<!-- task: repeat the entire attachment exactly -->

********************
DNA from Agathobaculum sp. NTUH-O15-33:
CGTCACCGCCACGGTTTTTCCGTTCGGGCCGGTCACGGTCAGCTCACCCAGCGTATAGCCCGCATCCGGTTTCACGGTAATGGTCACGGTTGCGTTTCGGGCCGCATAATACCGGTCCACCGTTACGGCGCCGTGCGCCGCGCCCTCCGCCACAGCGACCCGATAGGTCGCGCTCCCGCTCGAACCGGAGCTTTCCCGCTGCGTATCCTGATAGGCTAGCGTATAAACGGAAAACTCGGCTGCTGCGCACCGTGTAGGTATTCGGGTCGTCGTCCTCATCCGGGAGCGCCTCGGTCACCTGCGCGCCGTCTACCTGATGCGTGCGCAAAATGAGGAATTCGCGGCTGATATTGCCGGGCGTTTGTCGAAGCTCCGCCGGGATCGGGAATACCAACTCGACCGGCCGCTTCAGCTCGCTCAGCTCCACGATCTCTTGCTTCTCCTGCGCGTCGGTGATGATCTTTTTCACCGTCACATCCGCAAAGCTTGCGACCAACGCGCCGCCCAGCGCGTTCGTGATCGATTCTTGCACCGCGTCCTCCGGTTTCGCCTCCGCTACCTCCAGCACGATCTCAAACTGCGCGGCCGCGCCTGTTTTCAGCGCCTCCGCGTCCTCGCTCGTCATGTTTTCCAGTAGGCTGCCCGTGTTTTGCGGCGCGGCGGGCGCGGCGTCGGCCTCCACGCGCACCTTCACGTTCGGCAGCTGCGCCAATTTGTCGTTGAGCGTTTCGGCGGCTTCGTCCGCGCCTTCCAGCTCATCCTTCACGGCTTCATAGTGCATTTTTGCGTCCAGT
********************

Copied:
DNA from Agathobaculum sp. NTUH-O15-33:
CGTCACCGCCACGGTTTTTCCGTTCGGGCCGGTCACGGTCAGCTCACCCAGCGTATAGCCCGCATCCGGTTTCACGGTAATGGTCACGGTTGCGTTTCGGGCCGCATAATACCGGTCCACCGTTACGGCGCCGTGCGCCGCGCCCTCCGCCACAGCGACCCGATAGGTCGCGCTCCCGCTCGAACCGGAGCTTTCCCGCTGCGTATCCTGATAGGCTAGCGTATAAACGGAAAACTCGGCTGCTGCGCACCGTGTAGGTATTCGGGTCGTCGTCCTCATCCGGGAGCGCCTCGGTCACCTGCGCGCCGTCTACCTGATGCGTGCGCAAAATGAGGAATTCGCGGCTGATATTGCCGGGCGTTTGTCGAAGCTCCGCCGGGATCGGGAATACCAACTCGACCGGCCGCTTCAGCTCGCTCAGCTCCACGATCTCTTGCTTCTCCTGCGCGTCGGTGATGATCTTTTTCACCGTCACATCCGCAAAGCTTGCGACCAACGCGCCGCCCAGCGCGTTCGTGATCGATTCTTGCACCGCGTCCTCCGGTTTCGCCTCCGCTACCTCCAGCACGATCTCAAACTGCGCGGCCGCGCCTGTTTTCAGCGCCTCCGCGTCCTCGCTCGTCATGTTTTCCAGTAGGCTGCCCGTGTTTTGCGGCGCGGCGGGCGCGGCGTCGGCCTCCACGCGCACCTTCACGTTCGGCAGCTGCGCCAATTTGTCGTTGAGCGTTTCGGCGGCTTCGTCCGCGCCTTCCAGCTCATCCTTCACGGCTTCATAGTGCATTTTTGCGTCCAGT